The Michigan Supreme Court hears oral arguments today in a long legal battle between the state and a large group of public school employee unions.
The spotlight is on a 2010 law that dates back to the Granholm administration. The law required public school employees to contribute 3% of their salaries to retiree health care.
And even though that practice has ended, the money paid from the summer of 2010 until January 2013 is sitting in an escrow account that now tops $550 million.
Governor Snyder wants the money for the state.
The unions want it given back to teachers and school employees.
MLive's Emily Lawler joined Stateside to talk about the case.
Originally, the 2010 law was designed to tackle retirement health care funding.
“Organizations and municipalities across the state are struggling with this even still today, but retiree health care was really a rising cost, and something that the state felt a need to reign in at some level, and, for teachers, they asked for a 3% contribution to go toward retiree health care,” Lawler said.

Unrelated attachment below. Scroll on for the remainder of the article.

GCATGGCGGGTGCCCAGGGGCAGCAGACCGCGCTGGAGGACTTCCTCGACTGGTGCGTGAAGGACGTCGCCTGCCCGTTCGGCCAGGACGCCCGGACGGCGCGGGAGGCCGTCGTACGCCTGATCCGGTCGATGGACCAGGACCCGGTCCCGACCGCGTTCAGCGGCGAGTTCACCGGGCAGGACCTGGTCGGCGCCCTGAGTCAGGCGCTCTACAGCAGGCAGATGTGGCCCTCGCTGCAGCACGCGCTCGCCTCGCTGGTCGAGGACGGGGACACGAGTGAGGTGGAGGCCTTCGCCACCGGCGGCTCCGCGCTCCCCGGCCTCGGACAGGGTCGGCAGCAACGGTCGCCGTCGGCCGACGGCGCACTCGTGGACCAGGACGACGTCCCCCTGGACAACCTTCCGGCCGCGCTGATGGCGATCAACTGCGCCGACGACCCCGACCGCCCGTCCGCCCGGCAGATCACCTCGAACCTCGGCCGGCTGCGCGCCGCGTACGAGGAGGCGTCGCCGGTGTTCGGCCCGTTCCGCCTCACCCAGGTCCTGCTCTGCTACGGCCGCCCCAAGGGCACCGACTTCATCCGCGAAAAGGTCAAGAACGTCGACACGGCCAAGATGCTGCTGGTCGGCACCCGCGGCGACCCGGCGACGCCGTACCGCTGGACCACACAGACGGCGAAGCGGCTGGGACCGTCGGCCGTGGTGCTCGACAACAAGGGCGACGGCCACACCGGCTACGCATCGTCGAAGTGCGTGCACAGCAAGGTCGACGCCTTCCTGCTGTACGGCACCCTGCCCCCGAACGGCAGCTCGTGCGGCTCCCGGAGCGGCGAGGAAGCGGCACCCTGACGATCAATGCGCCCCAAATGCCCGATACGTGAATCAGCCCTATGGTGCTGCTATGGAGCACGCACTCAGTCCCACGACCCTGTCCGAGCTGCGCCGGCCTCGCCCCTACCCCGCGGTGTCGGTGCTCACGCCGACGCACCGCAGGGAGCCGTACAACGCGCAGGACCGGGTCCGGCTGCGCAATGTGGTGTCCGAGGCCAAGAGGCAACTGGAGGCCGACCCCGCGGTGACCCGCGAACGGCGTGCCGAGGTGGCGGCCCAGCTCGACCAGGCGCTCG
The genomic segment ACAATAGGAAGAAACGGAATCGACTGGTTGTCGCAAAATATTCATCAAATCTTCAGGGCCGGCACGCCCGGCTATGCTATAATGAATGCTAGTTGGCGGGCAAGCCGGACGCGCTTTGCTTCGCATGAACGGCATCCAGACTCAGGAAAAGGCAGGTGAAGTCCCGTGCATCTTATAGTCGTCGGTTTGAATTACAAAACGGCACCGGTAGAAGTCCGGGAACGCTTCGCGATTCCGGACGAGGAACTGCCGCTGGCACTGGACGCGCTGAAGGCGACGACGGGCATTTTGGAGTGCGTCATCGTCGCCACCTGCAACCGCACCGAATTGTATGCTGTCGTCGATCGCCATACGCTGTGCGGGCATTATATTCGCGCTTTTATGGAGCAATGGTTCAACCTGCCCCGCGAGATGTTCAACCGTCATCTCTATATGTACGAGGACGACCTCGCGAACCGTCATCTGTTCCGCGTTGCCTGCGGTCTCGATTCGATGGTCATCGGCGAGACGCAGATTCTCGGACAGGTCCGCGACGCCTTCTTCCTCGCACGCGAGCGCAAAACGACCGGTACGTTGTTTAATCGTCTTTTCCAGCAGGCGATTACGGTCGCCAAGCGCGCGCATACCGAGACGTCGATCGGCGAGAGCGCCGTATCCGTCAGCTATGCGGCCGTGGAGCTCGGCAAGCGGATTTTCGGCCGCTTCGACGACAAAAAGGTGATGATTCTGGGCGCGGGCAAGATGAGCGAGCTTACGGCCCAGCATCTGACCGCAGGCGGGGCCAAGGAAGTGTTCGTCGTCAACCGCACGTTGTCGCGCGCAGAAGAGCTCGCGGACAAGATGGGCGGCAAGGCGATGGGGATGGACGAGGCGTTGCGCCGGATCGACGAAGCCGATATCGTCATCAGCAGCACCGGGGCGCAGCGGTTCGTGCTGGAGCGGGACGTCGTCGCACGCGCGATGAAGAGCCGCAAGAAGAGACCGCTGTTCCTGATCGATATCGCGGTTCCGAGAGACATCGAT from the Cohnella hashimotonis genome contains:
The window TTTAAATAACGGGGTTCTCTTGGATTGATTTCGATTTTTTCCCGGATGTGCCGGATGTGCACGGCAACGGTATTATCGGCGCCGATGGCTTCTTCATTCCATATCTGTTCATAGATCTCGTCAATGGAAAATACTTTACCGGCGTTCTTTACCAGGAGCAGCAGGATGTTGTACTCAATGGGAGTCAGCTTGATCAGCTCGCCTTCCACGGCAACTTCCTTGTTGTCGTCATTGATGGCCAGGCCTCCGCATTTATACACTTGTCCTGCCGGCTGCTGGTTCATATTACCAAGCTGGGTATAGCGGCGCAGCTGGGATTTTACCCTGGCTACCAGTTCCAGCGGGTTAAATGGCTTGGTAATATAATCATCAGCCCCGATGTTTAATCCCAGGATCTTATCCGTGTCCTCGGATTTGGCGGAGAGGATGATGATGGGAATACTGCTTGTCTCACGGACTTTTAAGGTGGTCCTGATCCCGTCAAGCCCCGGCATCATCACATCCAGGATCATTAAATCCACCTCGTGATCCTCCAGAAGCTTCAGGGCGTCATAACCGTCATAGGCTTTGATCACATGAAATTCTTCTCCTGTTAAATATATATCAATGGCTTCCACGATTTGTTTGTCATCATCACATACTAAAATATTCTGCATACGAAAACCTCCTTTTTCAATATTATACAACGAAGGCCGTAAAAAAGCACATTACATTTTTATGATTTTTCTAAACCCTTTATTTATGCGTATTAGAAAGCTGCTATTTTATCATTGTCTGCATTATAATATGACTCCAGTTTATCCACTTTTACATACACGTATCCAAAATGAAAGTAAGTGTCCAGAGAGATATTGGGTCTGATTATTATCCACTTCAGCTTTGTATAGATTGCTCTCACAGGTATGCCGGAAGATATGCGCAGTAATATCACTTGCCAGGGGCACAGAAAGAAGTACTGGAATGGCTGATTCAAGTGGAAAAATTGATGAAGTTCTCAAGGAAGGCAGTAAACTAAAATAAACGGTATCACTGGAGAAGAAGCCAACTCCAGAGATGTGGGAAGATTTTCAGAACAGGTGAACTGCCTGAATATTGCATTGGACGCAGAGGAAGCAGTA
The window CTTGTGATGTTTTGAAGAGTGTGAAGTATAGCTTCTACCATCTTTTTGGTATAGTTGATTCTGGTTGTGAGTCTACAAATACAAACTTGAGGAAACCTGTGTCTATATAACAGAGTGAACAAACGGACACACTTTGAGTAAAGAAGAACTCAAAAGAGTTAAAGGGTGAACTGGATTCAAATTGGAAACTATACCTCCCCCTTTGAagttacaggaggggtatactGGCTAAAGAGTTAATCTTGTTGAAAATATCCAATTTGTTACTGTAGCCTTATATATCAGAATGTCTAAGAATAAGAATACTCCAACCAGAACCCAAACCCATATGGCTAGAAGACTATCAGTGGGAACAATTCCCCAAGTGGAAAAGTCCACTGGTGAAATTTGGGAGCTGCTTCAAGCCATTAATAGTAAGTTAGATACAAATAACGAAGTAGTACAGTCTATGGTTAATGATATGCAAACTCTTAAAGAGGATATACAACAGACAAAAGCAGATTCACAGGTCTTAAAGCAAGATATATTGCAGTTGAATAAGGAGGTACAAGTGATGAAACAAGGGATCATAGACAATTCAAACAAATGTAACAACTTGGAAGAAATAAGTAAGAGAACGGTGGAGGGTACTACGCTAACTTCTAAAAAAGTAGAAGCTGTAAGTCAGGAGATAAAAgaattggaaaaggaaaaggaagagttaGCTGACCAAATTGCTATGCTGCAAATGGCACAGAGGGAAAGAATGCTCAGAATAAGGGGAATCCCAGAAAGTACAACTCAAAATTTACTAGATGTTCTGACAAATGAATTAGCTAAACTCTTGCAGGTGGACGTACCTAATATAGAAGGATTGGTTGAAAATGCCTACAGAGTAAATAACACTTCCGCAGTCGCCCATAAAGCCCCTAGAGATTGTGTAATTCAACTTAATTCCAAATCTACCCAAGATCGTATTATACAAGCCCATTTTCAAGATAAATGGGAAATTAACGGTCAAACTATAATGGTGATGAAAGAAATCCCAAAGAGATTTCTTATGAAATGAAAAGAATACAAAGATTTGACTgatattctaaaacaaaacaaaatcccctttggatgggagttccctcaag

The 2010 law that required that contribution was later ruled unconstitutional. Lawler said that the question now is what to do with the money that was collected during that time.
“The amount of money that’s in this escrow fund that has been collected — teachers say they want it, the state wants it for their retirement — is $550 million,” Lawler said. “So all that money from all those school employees really adds up.”
Listen above for the full conversation.